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Demo At M&S Swindon Store

Monday, February 9, 2015

Protest At Marks & Spencer Swindon Store Against “Modern Day Slavery” At M&S Swindon Distribution Centre

Low pay and precarious employment means workers on these contracts feel like second class citizens says GMB.

GMB members are demonstrating outside Marks & Spencer store in Swindon in protest against modern day slavery at the M&S distribution centre on Wednesday 11th February at 11:00 am. This date coincides with the 47th anniversary of the start of an industrial dispute organised by Martin Luther King in Memphis Tennessee USA. See Notes to Editors for details.

Around 100 GMB members will protest outside Marks and Spencer:

AT 11:00 AM ON

11TH FEBRUARY 2015

REGENT STREET

SWINDON,

WILTSHIRE

SN1 1JY

They will be holding two 3 metre wide banners reading “Marks and Spencer, ethical trading starts at home” and “Marks and Spencer: We are not slaves!” They will also be holding A2 placards reading “I am a man!” and “I am a woman!”, facsimiles of those used by strikers during the 1968 Memphis Sanitation Workers Strike.

GMB members working at a Marks & Spencer distribution centre in Swindon are involved in a long running dispute over similar issues. Although the Distribution Centre is owned and 100% dedicated to M&S, they contract DHL (previously Wincanton) to run the Distribution centre, which use a recruitment agency, 24-7 Recruitment to provide agency workers, who then are given employment contracts with yet another company, Tempay Ltd. Tempay shares the same registered business address as 24-7.

Workers for Tempay Ltd have 7 hour per week contracts, but are given rotas for 37 hours. If they are not available for every day of rota they are disciplined for absenteeism, but employer can cancel work days with no notice, and even send them home as soon as they arrive for work. A non-reciprocal arrangement reminiscent of bonded labour. One GMB Shop Steward, Domingos Dias, has been issued a written warning for absenteeism, even though he had worked more than his contracted hours during the relevant period.

GMB deplores the fact that offering permanent contracts for the nominal 7 hours allows employers to evade and frustrate the provisions of the Agency Workers Regulations (AWR) , which came into force in 2011, that should guarantee equal pay after 12 weeks. This abuse is popularly called the “Swedish Derogation”. Tempay workers receive just £6.50 per hour, while people doing exactly the same work for DHL earn up to £2 per hour more.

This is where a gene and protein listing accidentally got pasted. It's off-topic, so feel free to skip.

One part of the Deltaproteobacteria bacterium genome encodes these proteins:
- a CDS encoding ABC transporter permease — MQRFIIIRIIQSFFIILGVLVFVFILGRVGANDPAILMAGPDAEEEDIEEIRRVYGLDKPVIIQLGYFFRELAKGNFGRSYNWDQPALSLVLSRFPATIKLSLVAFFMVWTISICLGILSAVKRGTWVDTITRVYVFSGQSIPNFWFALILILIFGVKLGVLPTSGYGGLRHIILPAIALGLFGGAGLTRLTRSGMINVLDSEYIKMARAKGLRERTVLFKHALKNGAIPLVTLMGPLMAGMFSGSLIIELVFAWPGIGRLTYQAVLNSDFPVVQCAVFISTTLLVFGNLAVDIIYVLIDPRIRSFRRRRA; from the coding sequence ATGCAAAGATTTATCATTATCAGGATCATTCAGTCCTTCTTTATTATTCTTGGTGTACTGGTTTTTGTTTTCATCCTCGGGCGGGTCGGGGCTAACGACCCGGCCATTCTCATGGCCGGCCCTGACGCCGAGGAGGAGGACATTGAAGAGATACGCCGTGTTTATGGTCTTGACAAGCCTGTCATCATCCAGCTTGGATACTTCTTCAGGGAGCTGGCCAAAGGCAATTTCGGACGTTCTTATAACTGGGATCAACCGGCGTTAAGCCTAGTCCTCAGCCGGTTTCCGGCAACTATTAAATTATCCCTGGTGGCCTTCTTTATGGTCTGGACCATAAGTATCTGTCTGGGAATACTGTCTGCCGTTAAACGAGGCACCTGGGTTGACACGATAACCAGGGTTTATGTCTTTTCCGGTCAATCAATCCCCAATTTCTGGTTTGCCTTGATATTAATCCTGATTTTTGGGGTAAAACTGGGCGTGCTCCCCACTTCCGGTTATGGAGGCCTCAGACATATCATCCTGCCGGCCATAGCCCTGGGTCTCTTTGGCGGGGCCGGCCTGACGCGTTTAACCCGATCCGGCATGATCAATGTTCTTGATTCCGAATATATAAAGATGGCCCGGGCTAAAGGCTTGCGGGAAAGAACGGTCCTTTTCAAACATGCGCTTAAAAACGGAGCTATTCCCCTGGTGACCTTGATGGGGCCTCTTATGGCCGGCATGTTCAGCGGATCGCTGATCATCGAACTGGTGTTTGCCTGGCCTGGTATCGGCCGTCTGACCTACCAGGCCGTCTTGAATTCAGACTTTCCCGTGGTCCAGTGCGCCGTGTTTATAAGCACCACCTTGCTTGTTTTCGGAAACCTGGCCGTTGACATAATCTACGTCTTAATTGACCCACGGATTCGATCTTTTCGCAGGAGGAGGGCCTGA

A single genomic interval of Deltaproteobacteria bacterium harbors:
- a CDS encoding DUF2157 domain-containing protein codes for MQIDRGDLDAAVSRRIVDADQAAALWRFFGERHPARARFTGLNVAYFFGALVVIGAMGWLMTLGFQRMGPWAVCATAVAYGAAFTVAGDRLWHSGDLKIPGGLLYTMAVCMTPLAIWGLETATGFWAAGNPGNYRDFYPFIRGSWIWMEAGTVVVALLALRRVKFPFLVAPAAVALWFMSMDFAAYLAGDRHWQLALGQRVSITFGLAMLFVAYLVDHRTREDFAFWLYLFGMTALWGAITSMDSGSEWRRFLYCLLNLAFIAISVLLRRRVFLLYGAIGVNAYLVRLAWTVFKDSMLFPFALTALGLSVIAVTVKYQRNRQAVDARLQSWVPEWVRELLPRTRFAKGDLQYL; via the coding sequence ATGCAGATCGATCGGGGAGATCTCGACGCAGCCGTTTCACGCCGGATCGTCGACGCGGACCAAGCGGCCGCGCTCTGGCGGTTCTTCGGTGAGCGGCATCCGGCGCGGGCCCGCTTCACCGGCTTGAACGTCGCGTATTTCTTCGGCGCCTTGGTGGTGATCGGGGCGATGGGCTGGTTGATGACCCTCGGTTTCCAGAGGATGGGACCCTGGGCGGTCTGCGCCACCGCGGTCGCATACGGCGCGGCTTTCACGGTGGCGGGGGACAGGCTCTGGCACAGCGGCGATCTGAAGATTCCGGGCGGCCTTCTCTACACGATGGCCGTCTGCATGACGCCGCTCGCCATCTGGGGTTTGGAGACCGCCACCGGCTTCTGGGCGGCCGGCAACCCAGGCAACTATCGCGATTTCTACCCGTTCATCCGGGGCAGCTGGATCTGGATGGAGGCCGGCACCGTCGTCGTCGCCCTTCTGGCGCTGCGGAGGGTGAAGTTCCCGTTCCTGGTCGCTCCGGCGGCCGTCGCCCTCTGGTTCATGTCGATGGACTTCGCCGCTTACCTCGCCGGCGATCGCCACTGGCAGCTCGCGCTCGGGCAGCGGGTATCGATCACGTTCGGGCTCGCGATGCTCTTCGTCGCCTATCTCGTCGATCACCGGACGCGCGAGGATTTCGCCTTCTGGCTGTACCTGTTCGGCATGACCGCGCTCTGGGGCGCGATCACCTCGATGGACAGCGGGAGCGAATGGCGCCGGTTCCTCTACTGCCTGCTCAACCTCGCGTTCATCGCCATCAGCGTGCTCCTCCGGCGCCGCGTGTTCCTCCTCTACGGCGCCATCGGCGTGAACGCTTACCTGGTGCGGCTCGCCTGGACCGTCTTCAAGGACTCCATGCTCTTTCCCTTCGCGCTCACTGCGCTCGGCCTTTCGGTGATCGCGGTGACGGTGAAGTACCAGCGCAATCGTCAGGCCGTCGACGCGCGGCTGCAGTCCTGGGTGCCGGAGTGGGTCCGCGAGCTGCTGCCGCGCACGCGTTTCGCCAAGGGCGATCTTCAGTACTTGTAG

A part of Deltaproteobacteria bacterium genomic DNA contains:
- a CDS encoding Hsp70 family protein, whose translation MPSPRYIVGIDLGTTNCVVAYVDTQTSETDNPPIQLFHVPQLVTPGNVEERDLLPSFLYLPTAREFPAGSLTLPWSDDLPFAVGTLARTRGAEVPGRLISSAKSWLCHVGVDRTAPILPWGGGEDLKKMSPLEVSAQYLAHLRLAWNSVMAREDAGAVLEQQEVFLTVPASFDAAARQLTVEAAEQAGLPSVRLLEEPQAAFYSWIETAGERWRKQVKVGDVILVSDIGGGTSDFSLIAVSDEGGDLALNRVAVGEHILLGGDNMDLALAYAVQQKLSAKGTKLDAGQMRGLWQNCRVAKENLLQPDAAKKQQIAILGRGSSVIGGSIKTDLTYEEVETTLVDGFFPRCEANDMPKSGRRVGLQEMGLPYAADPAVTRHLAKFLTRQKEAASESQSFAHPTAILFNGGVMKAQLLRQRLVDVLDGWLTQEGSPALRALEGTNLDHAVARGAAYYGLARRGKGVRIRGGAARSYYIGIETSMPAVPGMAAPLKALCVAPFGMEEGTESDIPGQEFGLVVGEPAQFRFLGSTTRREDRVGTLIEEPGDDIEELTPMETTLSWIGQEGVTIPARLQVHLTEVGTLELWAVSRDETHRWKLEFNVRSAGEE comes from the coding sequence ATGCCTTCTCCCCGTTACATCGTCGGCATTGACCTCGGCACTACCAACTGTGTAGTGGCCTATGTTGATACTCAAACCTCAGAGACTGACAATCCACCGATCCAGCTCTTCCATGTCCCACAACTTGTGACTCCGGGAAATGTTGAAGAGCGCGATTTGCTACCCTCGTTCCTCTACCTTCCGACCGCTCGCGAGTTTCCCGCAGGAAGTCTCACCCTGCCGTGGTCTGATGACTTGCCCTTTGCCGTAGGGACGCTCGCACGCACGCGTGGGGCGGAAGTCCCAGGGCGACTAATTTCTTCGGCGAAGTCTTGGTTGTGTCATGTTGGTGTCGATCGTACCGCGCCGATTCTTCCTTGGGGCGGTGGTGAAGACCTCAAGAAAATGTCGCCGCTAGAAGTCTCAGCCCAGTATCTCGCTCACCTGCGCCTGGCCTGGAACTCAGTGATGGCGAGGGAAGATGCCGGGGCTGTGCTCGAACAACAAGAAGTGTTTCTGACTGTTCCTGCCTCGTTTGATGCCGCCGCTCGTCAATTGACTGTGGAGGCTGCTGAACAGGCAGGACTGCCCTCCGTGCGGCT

Many of the Tempay staff have worked at the same Marks and Spencer site for several years. Over 75% of non-managerial staff are agency workers, but agency workers are not used to deal with fluctuating work volumes, but to lower staffing costs of effectively permanent employees. Such long permanent assignments are contrary to the intention of the Swedish derogation, and indicate clearly that this is an avoidance tactic.

Agency staff are in the position of needing to be available for work, so they cannot take employment elsewhere, but are not guaranteed an more than 7 hours per week.

Staff, including pregnant women, have turned up to work at 6:00am on a Sunday for a shift they had been required to attend by the rota, having needed a taxi to get to the site, to be immediately sent home without pay as they are not required, meaning they actually lose money.

Staff working for the agency are issued inferior PPE compared to staff working for DHL. Staff working for the agency are not issued with warm clothes for outside work in winter compared to staff working for DHL who are issued with warm clothing.

The precarious nature of their employment has made staff (before GMB was involved) afraid to assert their rights, and they have suffered bullying and arbitrary management.

At the South Marston site, some 90% of 800 non-managerial staff (agency and hirer) are non-white, but of 82 managers, only 4 are non-white. Promotions are based upon a system of patronage and favouritism.

Carole Vallelly GMB Organiser said, “It is astounding that nearly 50 years after the death of Martin Luther King, we are encountering the same issues of low paid workers being exploited in a manner akin to modern day slavery.

Household name companies, including Marks and Spencer, use Employment Agencies in their supply chain to push wage costs down, and inhibit staff from asserting employment rights. The culture of abusing agency worker status has led to employers treating their staff as commodities, breaking the moral contract that hard work should be rewarded.

Low pay and precarious employment means workers on these contracts feel like second class citizens, unable to get a mortgage or be granted hire purchase or loans, and unable to even feel secure that they can pay the rent or feed their families.”

Ends

Contact: Carole Vallelly GMB Organizer on 07912 181476 or Andrew Newman GMB Branch Secretary on 07540 859227 or GMB Press Office on 07974 251823 or 07921 289880.

Notes to Editors:

The Memphis Sanitation Strike began on 11th February 1968 in Memphis, Tennessee. The strike received inspirational support from civil rights leader, Dr Martin Luther King Jr, and he was assassinated in Memphis on 4th April 1968, while actively supporting the strikers.

The issues that led the Memphis workers to strike included the management practices of sending staff home as soon as they started their shift with no pay, poverty wages, lack of safety equipment, and  climate of fear where workers were afraid to complain, as they might get sacked or lose shifts. The strikers adopted the slogan “I am a man!”, to emphasize that they demanded respect at work.

 

 

 

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